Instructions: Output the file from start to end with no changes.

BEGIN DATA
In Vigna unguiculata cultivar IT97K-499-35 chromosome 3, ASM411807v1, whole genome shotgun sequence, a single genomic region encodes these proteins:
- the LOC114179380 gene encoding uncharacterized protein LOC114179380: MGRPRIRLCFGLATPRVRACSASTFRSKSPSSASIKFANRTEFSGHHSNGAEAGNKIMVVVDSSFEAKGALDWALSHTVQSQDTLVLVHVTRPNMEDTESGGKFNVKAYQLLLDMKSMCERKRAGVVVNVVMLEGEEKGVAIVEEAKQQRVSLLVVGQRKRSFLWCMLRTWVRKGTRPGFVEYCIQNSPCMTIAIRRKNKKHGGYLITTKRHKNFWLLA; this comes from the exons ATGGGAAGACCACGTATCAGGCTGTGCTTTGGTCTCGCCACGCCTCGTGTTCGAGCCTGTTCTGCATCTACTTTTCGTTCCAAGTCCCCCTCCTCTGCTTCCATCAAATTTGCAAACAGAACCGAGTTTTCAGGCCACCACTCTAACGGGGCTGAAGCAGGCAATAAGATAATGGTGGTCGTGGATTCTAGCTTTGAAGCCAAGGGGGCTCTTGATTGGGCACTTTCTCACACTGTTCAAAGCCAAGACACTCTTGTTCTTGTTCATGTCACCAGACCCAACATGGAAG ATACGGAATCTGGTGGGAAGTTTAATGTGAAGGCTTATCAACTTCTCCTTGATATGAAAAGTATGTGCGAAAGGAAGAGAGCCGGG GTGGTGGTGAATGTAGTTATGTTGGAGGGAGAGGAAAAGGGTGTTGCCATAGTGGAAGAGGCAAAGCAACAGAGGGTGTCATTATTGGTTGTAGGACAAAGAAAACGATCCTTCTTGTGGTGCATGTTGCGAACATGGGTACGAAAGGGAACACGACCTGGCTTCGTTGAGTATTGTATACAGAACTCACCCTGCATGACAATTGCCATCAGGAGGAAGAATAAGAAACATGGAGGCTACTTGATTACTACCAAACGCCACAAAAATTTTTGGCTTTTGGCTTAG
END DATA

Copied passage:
In Vigna unguiculata cultivar IT97K-499-35 chromosome 3, ASM411807v1, whole genome shotgun sequence, a single genomic region encodes these proteins:
- the LOC114179380 gene encoding uncharacterized protein LOC114179380: MGRPRIRLCFGLATPRVRACSASTFRSKSPSSASIKFANRTEFSGHHSNGAEAGNKIMVVVDSSFEAKGALDWALSHTVQSQDTLVLVHVTRPNMEDTESGGKFNVKAYQLLLDMKSMCERKRAGVVVNVVMLEGEEKGVAIVEEAKQQRVSLLVVGQRKRSFLWCMLRTWVRKGTRPGFVEYCIQNSPCMTIAIRRKNKKHGGYLITTKRHKNFWLLA; this comes from the exons ATGGGAAGACCACGTATCAGGCTGTGCTTTGGTCTCGCCACGCCTCGTGTTCGAGCCTGTTCTGCATCTACTTTTCGTTCCAAGTCCCCCTCCTCTGCTTCCATCAAATTTGCAAACAGAACCGAGTTTTCAGGCCACCACTCTAACGGGGCTGAAGCAGGCAATAAGATAATGGTGGTCGTGGATTCTAGCTTTGAAGCCAAGGGGGCTCTTGATTGGGCACTTTCTCACACTGTTCAAAGCCAAGACACTCTTGTTCTTGTTCATGTCACCAGACCCAACATGGAAG ATACGGAATCTGGTGGGAAGTTTAATGTGAAGGCTTATCAACTTCTCCTTGATATGAAAAGTATGTGCGAAAGGAAGAGAGCCGGG GTGGTGGTGAATGTAGTTATGTTGGAGGGAGAGGAAAAGGGTGTTGCCATAGTGGAAGAGGCAAAGCAACAGAGGGTGTCATTATTGGTTGTAGGACAAAGAAAACGATCCTTCTTGTGGTGCATGTTGCGAACATGGGTACGAAAGGGAACACGACCTGGCTTCGTTGAGTATTGTATACAGAACTCACCCTGCATGACAATTGCCATCAGGAGGAAGAATAAGAAACATGGAGGCTACTTGATTACTACCAAACGCCACAAAAATTTTTGGCTTTTGGCTTAG